In a government like ours, where all power emanates from the people, they may do much towards giving a proper tone and complexion to the laws, by uniting in the choice of good men to office. It is their duty to keep a watchful eye over those, whom they from time to time, elevate by their suffrages, and to withdraw their confidence, whenever they find that it has been misplaced.

4. The execution of the laws is another great object, in which rulers and people should firmly and perseveringly co-operate. This should be the last resort.

It is not,

not be

till every milder' method has been faithfully but ineffectually tried, that penalties should be inflicted; but inflicted they must be, upon those who obstinately persist in any course of disobedience. In no other way can the dignity and efficiency of the laws be maintained. To suffer them to be trainpled upon with impunity, is to render them worse than useless. It is to stand by and see the foundations of society undermined, and its strongest bonds severed. Laws then, I repeat, must be executed. Upon this painful extremity, depends all that we hold dear. But how shall they be executed ? Transgressors are numerous. They are scattered all over the community. They need, every where, to be narrowly watched. But a single magistrate, however vigilant and active, canevery

where. Nor can two, nor can twenty. The sphere of any one man's observation is necessarily limited. Hence the necessity of multiplying executive and informing officers. Hence the necessity of their combined and simultaneous exertions; and hence the importance of appointing men to office, who will be both active and persevering.

The lamentation is sounding day and night in our ears, that the laws against intemperance, sabbath-breaking, profane swearing, and the like, cannot be executed. And what is the mighty difficulty ? Simply the want of a little exertion. The mischief is, that while hundreds and thousands are forward enough to unite in the lamentation ; to wish that the wicked would reform, and to point out what ought to be done, very few can be persuaded to act; and these few effect almost nothing, for want of concert.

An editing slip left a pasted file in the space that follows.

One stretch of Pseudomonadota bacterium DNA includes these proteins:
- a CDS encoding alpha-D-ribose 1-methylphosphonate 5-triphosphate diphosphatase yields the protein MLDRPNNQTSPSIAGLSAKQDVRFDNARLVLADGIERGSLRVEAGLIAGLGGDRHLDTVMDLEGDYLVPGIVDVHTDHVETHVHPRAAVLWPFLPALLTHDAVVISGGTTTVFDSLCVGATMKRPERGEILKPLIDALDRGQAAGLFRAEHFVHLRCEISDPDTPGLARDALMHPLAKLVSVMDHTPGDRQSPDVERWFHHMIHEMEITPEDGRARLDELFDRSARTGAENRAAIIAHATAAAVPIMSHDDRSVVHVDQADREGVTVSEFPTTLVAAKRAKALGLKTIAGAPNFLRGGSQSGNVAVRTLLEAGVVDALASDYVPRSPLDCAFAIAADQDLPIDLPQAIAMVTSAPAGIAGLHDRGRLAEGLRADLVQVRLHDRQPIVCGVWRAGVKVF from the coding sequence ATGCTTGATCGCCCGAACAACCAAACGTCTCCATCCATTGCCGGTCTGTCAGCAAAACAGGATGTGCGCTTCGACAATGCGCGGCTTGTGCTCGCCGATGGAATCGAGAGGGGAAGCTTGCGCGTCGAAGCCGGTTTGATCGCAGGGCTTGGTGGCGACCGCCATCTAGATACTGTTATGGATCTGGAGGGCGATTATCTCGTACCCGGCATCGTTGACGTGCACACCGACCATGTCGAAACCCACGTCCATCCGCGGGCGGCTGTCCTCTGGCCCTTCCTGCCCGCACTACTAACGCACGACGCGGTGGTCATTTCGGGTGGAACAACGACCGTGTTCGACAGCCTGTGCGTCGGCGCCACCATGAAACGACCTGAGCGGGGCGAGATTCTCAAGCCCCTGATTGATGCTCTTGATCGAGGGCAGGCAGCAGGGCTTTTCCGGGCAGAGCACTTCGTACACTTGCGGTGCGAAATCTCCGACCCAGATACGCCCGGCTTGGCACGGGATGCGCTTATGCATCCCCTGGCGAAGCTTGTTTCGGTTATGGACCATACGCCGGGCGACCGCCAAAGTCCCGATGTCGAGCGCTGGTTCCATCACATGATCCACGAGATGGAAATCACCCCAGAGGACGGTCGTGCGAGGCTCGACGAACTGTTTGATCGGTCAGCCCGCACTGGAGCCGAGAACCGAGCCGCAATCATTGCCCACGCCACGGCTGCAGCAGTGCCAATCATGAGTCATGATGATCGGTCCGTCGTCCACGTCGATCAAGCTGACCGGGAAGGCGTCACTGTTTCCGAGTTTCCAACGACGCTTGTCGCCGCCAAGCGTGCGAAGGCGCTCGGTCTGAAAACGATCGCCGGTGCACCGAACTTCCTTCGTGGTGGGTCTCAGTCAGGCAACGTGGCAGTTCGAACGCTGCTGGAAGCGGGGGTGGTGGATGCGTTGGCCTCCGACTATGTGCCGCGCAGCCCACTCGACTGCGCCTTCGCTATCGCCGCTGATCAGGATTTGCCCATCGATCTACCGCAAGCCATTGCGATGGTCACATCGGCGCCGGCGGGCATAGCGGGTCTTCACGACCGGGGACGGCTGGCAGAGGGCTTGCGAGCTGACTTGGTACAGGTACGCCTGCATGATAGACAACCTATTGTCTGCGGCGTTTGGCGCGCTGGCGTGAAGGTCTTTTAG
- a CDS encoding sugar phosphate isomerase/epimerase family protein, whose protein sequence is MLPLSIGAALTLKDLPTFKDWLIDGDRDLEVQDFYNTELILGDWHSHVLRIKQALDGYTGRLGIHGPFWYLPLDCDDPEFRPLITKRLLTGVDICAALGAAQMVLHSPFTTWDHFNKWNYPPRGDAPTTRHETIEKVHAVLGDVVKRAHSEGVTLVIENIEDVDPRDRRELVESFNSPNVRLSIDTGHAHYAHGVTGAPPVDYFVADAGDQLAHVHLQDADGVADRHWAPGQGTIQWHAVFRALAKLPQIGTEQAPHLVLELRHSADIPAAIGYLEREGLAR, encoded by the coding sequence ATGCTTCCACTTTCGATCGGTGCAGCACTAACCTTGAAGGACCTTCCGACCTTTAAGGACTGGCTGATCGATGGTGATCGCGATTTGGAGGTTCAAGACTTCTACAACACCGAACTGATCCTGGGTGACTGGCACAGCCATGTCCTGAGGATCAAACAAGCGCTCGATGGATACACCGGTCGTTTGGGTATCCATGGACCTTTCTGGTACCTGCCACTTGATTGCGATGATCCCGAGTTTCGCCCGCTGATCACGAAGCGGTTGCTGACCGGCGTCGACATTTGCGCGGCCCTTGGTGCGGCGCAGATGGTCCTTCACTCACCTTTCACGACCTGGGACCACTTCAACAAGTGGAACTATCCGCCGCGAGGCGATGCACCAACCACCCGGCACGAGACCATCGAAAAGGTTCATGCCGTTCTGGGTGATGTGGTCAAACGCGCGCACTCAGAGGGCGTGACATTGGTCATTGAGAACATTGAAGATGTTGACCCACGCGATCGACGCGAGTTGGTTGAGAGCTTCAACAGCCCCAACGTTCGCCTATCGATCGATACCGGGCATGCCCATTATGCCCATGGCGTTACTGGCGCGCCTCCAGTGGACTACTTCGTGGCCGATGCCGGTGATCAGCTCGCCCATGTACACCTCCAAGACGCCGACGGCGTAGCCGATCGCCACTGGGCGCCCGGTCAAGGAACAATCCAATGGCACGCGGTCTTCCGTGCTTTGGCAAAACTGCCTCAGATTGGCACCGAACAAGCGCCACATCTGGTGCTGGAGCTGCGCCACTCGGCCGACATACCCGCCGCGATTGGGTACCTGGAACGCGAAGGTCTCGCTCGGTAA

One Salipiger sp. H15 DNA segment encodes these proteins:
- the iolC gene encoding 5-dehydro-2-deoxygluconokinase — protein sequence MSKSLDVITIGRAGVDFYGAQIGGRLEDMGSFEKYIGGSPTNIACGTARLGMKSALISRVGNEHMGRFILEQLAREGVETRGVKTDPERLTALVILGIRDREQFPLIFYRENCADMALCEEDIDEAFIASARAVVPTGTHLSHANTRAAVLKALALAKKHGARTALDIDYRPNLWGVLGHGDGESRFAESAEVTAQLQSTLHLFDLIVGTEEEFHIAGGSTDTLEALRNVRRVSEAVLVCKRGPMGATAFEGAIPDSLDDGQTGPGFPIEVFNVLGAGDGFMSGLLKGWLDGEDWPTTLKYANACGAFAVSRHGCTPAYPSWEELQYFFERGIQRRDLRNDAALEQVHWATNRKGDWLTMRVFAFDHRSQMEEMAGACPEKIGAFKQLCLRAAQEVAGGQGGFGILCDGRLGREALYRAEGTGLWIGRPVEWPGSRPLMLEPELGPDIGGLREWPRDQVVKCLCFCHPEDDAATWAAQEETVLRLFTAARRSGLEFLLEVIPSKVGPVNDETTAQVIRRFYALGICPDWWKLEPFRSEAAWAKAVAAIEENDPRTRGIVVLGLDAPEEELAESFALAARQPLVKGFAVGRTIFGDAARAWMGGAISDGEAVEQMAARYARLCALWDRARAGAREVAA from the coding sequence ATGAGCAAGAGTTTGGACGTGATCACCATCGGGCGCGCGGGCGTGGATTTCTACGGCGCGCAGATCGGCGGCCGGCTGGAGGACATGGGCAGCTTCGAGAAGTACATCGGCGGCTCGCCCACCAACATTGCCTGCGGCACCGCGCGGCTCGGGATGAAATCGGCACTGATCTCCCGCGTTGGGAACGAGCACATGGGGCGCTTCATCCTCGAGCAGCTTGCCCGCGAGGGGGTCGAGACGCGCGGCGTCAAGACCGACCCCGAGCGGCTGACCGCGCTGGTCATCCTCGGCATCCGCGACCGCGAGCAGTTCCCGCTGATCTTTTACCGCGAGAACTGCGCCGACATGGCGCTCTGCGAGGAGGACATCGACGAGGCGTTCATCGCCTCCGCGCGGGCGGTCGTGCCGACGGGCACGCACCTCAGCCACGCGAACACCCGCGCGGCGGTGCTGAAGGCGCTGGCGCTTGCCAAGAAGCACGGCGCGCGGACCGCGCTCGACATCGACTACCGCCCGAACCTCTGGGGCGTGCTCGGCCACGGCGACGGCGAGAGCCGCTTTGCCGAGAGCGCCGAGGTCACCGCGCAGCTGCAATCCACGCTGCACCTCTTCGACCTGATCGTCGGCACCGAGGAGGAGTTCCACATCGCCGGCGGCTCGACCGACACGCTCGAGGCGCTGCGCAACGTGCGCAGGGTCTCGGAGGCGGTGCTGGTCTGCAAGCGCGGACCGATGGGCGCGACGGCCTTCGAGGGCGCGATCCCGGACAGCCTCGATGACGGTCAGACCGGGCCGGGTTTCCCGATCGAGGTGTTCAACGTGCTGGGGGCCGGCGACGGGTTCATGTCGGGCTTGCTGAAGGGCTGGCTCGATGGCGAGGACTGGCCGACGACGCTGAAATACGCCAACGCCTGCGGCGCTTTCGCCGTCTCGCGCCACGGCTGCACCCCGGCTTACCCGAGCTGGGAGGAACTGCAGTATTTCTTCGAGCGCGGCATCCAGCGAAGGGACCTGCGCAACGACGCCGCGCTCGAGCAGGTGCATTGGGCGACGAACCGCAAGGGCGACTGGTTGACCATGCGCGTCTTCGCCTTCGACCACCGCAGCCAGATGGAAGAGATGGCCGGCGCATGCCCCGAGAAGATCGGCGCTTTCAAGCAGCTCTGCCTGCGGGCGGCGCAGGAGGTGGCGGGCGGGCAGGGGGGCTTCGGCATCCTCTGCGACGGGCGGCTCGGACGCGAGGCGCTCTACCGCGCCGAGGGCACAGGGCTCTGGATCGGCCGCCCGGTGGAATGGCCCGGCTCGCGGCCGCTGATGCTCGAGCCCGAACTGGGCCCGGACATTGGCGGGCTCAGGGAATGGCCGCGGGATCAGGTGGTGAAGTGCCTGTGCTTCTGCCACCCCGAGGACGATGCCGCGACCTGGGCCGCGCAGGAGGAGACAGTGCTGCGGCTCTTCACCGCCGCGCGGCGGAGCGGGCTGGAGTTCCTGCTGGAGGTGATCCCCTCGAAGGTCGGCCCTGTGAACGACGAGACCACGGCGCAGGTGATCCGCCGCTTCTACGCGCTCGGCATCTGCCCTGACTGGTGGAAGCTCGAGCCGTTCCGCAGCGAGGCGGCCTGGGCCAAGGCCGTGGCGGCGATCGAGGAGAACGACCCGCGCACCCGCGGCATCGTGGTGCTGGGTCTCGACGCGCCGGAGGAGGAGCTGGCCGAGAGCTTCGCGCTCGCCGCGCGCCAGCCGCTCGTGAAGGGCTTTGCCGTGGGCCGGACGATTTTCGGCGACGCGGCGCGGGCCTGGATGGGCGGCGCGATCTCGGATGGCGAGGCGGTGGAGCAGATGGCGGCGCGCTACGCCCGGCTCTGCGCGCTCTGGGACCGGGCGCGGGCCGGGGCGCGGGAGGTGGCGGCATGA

To execute the laws in this state is, I had almost said, one of the easiest things in the world. Let it once be



known that all our informing officers and magistrates are determined to do their duty, and who would think of violating the sabbath, by travelling on our public roads, or laboring in the field ? Who would dare to keep a dramshop, or be a tavern-haunter? Who under the pains and penalties of our laws, would persist in gambling, or profane swearing? Only let the faint hearted leave their biding places and be found at their posts; let the constituted authorities once unite ; let them act ; let them persevere; and soon, we should hear no more about the difficulty of executing the laws. Punishment would tread so uniformly and so closely upon the beels of transgression, that in a month, the main body of sabbathbreakers, tipplers, &c. would dissappear, and it would only be necessary to keep a watchful eye upon a few stragglers.

Brief and rapid as the preceding sketch is, I flatter myself that none who have attended to it, will question the mighty efficacy of such combined and persevering exertions, as have been recommended, for the education of children--the support of our moral and religious institutions—the framing of good penal laws—and the prompt execution of such laws.

But the grand difficulty, as I before observed, is, to persuade even good people to unite, to act, and to per

Some try hard to persuade themselves, that there is no danger, from the enemies of our institutions ; while others, see a lion in the way,' and are confident that if they venture to stir, they shall be slain in the streets.' One 'goes to his farm,' another to bis profession, and another to his merchandise.' anxious, that every body else should put their hands to the work, while they touch not the burden with one of


Some are very